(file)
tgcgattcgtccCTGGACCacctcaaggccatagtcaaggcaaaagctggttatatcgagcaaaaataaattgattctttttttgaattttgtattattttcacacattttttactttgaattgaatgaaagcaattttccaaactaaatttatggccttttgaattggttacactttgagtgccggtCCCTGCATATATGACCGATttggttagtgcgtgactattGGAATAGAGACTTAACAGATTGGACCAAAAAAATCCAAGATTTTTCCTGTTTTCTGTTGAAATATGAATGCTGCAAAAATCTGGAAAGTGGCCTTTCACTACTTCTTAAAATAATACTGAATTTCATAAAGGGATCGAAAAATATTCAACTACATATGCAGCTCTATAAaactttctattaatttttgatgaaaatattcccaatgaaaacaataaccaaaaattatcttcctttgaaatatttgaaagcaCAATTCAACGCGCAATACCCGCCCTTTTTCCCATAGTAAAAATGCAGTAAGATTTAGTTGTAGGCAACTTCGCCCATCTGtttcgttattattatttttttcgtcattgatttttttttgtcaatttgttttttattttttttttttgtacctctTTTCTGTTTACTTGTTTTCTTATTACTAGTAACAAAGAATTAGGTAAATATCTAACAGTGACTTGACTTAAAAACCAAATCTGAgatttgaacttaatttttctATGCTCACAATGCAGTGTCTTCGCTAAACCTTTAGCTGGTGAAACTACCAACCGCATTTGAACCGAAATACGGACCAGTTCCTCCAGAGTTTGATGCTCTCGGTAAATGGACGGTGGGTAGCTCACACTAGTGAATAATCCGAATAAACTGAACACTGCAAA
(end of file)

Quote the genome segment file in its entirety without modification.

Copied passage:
tgcgattcgtccCTGGACCacctcaaggccatagtcaaggcaaaagctggttatatcgagcaaaaataaattgattctttttttgaattttgtattattttcacacattttttactttgaattgaatgaaagcaattttccaaactaaatttatggccttttgaattggttacactttgagtgccggtCCCTGCATATATGACCGATttggttagtgcgtgactattGGAATAGAGACTTAACAGATTGGACCAAAAAAATCCAAGATTTTTCCTGTTTTCTGTTGAAATATGAATGCTGCAAAAATCTGGAAAGTGGCCTTTCACTACTTCTTAAAATAATACTGAATTTCATAAAGGGATCGAAAAATATTCAACTACATATGCAGCTCTATAAaactttctattaatttttgatgaaaatattcccaatgaaaacaataaccaaaaattatcttcctttgaaatatttgaaagcaCAATTCAACGCGCAATACCCGCCCTTTTTCCCATAGTAAAAATGCAGTAAGATTTAGTTGTAGGCAACTTCGCCCATCTGtttcgttattattatttttttcgtcattgatttttttttgtcaatttgttttttattttttttttttgtacctctTTTCTGTTTACTTGTTTTCTTATTACTAGTAACAAAGAATTAGGTAAATATCTAACAGTGACTTGACTTAAAAACCAAATCTGAgatttgaacttaatttttctATGCTCACAATGCAGTGTCTTCGCTAAACCTTTAGCTGGTGAAACTACCAACCGCATTTGAACCGAAATACGGACCAGTTCCTCCAGAGTTTGATGCTCTCGGTAAATGGACGGTGGGTAGCTCACACTAGTGAATAATCCGAATAAACTGAACACTGCAAA